New Westminster has a single high school.

I have heard over and over from New Westminster trustees how “we need to be patient”, and “an announcement is imminent”, and assurances that Minister Mike Bernier is “a very nice guy working hard for us”. From the Minister himself, I have heard him say that New Westminster’s high school is a priority.

But I noticed this weekend that there has also been a subtle but important language change: the project went from being “the number one priority” to “a top priority”. Further, Minister Bernier is now commenting that concerns from First Nations and Chinese communities about possible burial sites need to be addressed. For more than a decade – yes, that’s right, a DECADE – the District and the Ministry have been well aware of what’s going on under the ground.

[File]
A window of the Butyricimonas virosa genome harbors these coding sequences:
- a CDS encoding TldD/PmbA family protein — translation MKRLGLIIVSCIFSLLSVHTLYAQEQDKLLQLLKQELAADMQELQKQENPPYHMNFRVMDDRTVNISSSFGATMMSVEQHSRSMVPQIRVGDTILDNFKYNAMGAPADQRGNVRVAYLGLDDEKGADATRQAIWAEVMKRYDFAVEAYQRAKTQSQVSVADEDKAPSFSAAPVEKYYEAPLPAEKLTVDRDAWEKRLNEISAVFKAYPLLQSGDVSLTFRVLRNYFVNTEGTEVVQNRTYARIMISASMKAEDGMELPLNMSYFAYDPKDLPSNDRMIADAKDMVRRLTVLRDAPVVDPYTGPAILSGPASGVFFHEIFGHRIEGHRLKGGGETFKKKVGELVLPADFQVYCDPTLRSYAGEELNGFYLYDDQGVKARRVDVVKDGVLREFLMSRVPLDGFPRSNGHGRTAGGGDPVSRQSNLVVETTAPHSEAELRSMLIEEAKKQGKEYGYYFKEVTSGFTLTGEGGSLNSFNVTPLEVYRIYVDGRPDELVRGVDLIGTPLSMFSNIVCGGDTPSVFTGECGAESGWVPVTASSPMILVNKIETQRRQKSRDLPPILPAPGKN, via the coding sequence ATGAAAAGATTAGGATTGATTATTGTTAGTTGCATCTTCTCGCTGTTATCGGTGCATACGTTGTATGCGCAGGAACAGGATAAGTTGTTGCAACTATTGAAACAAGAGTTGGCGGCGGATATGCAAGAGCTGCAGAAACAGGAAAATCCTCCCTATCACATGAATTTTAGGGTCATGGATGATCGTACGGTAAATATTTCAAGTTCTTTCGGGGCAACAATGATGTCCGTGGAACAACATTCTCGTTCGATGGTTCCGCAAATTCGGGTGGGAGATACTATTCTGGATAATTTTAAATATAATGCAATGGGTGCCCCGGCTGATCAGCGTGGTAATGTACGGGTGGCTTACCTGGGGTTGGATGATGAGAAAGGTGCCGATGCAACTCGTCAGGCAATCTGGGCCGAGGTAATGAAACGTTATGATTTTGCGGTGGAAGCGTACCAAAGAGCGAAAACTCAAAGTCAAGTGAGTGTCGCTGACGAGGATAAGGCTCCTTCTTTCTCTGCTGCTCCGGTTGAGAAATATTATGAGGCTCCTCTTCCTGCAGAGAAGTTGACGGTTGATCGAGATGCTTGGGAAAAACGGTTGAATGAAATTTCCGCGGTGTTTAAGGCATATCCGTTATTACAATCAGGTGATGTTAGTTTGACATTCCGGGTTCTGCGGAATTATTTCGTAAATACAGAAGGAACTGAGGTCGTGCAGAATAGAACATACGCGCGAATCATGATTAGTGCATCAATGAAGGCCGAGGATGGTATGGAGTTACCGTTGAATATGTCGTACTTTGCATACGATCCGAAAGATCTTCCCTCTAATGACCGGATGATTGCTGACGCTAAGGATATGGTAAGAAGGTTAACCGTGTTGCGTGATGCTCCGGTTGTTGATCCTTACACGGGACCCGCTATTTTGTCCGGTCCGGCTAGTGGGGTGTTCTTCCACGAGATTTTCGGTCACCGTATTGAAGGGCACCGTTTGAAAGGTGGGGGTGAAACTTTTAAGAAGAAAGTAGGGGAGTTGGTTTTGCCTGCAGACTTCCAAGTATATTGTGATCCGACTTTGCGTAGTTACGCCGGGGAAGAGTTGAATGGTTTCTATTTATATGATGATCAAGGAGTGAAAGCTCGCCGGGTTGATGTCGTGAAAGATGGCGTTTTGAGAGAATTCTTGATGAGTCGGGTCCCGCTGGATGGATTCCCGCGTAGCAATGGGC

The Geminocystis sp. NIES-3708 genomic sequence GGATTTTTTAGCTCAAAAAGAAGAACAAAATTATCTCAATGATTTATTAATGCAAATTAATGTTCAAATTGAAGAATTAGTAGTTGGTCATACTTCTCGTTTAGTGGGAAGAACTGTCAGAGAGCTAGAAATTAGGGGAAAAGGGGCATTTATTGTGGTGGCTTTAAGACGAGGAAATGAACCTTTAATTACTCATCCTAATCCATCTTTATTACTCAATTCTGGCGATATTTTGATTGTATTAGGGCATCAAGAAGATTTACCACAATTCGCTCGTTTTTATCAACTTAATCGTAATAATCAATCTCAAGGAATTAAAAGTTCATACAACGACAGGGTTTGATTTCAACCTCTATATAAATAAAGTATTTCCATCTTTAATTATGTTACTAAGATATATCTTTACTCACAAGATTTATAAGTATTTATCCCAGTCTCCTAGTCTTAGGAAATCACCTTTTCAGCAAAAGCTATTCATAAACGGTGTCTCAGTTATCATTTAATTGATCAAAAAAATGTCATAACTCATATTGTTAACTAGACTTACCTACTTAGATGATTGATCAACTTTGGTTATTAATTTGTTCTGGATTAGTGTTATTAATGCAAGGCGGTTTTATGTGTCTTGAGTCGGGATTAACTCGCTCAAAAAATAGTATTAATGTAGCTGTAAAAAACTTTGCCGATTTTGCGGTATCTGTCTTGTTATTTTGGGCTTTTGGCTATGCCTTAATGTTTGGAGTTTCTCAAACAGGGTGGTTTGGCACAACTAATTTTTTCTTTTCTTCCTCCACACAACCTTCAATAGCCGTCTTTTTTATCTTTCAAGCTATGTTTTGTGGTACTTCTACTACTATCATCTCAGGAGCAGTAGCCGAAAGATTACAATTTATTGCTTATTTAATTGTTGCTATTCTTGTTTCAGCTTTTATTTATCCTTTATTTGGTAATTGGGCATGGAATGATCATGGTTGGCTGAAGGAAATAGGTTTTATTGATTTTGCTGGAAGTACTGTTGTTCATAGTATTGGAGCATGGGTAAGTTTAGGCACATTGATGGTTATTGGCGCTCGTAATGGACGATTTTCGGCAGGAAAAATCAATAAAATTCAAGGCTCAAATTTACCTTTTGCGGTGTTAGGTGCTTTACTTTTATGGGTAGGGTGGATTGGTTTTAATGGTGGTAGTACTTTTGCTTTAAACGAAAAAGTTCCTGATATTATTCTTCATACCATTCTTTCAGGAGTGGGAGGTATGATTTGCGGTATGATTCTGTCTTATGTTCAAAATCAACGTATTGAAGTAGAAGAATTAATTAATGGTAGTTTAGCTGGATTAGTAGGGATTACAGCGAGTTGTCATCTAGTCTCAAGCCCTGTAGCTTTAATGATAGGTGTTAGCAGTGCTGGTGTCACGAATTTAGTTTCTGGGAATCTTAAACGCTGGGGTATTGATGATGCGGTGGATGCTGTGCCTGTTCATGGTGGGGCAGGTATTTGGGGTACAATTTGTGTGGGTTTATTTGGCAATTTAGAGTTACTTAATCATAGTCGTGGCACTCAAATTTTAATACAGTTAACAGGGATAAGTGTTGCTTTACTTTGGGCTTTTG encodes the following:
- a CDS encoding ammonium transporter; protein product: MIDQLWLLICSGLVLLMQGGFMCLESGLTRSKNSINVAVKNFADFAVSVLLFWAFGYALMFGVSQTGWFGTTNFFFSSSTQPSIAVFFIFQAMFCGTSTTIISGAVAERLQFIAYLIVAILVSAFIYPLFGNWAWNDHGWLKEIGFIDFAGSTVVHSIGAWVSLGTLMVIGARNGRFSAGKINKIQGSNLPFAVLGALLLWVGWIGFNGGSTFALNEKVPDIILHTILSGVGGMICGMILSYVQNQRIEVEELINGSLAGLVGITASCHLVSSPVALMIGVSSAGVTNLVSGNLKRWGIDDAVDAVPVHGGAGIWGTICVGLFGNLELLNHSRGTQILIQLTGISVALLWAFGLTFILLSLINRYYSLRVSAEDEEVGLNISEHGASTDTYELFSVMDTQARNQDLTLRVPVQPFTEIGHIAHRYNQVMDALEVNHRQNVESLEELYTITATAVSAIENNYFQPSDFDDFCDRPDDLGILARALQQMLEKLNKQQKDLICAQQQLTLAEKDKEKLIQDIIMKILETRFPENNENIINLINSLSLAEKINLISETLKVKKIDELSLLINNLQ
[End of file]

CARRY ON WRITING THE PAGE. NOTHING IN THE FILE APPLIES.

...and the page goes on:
Seriously, you guys. We’ve dealt with this. Local Barb Adamski said it best for me on Twitter the other day:

I am losing faith, New West. I feel this community’s kids are at risk because of a bunch of adults are acting like children. I truly do believe the New Westminster school district trustees are working hard, and are as frustrated as I am, but they don’t control the purse strings. What I think is happening here is that New Westminster is being punished because we didn’t vote for a Liberal MLA.